Classic rock will never die | Columns


The other day I heard someone say that the music you grew up with will always be the best music to your ears because it provided the soundtrack for the most enjoyable years of your life. If you think about it, that kind of meaning makes sense.

And if so, then I appreciate the great music that was my personal soundtrack even more.

When I think back to all the music that has been a part of my life, I don’t think there is any doubt that the music I listened to from 1975 to 1985 or so was the best music ever. be heard.

The innocence and innovation that drove the birth of rock music in the 1950s to the 1960s was sharpened in the 1970s. Popular music was bold and confident in the 1970s (with the exception of disco ), and the age of the guitar god took center stage. It wasn’t enough just to be cute and poppish anymore. Musicality has become a measuring stick for cool.

And then, technological advancements mingled with that confidence to create the incredible web of music of the 80s. At least in my mind (and my ears), it all peaked in the late 80s, and things haven’t been so interesting since (especially since Eddie Van Halen almost ruined the emergence of the future guitar gods).

But again, this is my point of view. I’m sure all the kids from the 50s / 60s / 90s / etc. feels the same about their music era.

Let me tell you before I go any further that I am a lifelong guitarist. As a result, I have a keen appreciation for people who actually learn to play an instrument and share their talents with the rest of the world – and especially when a group of like-minded musicians come together as a group to do the same.

So what happened? At least in my opinion, technology has become as or more important than talent, and it finally took that priority when people learned to program computers to become a virtual shadow of true musicality.

Make no mistake, there is nothing wrong with a synthesizer or other technological advancements. But when I learned how computer technology was doing almost all the work for some artists, I knew we had crossed a line.

There is one thing in modern music production called “auto-tuning”. To illustrate what that feels like, let’s say I go into the studio to record a song as a singer. However, during the process of recording said song, I hit a few clunker notes along the way. So we could use auto-tune to find those bad notes in the mix and “correct” them to the right pitches.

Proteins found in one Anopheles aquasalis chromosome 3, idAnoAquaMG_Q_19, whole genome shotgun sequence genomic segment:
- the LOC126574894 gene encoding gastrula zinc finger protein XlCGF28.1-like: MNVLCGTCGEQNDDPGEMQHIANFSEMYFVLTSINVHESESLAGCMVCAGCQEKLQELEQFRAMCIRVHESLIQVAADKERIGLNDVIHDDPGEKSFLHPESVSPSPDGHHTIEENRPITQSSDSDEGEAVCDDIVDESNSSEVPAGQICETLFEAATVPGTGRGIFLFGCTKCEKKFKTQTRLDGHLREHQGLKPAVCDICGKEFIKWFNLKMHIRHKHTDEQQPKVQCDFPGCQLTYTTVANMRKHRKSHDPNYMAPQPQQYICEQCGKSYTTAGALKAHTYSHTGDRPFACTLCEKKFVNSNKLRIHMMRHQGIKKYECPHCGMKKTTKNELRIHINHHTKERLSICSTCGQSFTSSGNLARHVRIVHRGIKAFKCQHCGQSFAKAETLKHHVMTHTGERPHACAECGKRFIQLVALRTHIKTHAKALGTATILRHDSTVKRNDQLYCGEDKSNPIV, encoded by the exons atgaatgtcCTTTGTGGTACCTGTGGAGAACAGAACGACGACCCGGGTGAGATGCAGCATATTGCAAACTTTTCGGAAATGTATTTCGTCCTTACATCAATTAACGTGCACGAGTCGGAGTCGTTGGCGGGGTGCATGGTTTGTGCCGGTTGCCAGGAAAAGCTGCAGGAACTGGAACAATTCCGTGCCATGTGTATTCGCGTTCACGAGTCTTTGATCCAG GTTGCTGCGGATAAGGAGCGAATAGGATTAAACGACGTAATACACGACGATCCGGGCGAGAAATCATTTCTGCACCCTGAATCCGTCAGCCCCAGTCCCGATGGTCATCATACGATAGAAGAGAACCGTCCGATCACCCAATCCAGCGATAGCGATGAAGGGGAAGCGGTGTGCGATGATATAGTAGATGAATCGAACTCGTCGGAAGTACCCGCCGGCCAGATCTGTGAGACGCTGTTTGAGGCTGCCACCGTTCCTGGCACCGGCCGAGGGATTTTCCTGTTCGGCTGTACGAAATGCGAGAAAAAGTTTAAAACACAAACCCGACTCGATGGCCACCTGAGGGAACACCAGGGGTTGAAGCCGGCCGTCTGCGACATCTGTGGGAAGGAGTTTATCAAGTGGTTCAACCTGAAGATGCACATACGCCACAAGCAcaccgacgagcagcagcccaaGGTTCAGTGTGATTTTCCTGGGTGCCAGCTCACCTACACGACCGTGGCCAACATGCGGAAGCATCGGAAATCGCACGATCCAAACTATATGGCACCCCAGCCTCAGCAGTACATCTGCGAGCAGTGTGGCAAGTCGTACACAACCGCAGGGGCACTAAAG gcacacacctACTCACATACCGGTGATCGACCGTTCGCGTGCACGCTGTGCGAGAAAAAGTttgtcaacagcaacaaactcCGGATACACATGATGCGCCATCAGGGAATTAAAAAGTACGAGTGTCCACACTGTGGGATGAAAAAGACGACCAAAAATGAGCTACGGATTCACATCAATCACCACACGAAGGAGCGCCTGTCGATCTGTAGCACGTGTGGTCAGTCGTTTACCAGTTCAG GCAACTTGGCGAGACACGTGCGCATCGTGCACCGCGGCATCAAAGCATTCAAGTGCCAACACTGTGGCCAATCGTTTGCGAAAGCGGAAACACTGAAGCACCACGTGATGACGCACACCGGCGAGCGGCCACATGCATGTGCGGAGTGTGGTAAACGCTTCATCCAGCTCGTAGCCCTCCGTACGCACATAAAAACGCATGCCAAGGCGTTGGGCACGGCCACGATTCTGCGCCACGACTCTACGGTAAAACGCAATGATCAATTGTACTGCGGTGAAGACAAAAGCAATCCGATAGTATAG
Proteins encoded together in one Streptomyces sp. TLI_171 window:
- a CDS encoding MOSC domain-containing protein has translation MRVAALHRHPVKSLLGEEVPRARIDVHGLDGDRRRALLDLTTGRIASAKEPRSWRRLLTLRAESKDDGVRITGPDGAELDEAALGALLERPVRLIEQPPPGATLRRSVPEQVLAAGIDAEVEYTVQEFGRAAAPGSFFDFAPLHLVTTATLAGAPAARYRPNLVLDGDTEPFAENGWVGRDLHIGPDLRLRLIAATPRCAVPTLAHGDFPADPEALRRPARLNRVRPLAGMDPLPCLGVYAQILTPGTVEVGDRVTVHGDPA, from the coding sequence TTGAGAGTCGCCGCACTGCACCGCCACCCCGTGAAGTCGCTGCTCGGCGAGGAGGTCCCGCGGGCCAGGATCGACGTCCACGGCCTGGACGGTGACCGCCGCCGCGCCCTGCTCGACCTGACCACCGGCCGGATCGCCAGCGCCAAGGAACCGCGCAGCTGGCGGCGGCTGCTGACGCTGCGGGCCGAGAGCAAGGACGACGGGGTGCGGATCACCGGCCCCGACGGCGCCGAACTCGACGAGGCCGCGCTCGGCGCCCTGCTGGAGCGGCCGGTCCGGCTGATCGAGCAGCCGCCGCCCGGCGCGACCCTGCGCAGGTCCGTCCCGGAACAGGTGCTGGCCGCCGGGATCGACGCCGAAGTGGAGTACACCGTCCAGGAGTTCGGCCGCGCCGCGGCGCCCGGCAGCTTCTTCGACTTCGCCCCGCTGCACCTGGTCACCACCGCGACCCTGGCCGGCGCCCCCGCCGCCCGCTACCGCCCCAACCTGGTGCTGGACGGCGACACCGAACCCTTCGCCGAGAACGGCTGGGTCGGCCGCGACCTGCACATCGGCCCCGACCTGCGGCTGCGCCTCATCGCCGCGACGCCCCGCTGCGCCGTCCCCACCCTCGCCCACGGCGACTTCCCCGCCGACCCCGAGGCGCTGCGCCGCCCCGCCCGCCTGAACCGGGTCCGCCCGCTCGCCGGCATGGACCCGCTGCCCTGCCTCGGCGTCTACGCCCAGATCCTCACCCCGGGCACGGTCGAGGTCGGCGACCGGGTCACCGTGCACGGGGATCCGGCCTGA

So what’s wrong with that, you ask? Well, the technology has reached the point where automatic tuning can now be used in a live performance. To give you an example, there are artists who can barely hold a coherent conversation, let alone a melody. With auto-tuning, all they have to do is say the song lyrics in the right (or near) timing, then a computer can “grab” their voice and adjust the pitch of those words in real time. . agree with the song.

This essentially means that even in a live performance situation, you have no idea whether what you are hearing is legitimately live or virtually live. That bothers me.

A few years ago I spent a lot of money to see a very famous band in concert. You can imagine my disappointment when one of their singers started talking over the speakers even before they approached their microphone – which basically means some of the voices we were hearing in their “live” performance were in fact anything but.

I don’t know about you, but I’d much rather hear an artist try to perform a song and come up a bit short than know I’m listening to a little more than a pre-recorded file of them doing it perfectly. .

In other words, if I wanted to listen to a CD, I would have stayed in my truck.

It is because of these and many other factors that I consider the music of the 70s / 80s that I grew up with as the top of the popular music mountain. I realize that there have been good songs since, but let me ask the question I always ask young people when it comes to music: what songs recorded in the last 20 years will still be listened to in 50 years? ?

Their response ? “Not a lot.” When I know that too many of these kids are still listening to the same music I listened to when I was their age, that’s all I need to know.

Now, with all of that said, there have been a few clues of classic rock type music coming back into the fold. There is a band called Greta Van Fleet that impresses me with everything they do – even though some of the cranky old musicians say “yes, but they sound like Led Zeppelin”.

My response: “And is that a problem?”

So all of you old fogs, be grateful that you had the music of your youth, for unlike us it will never die.

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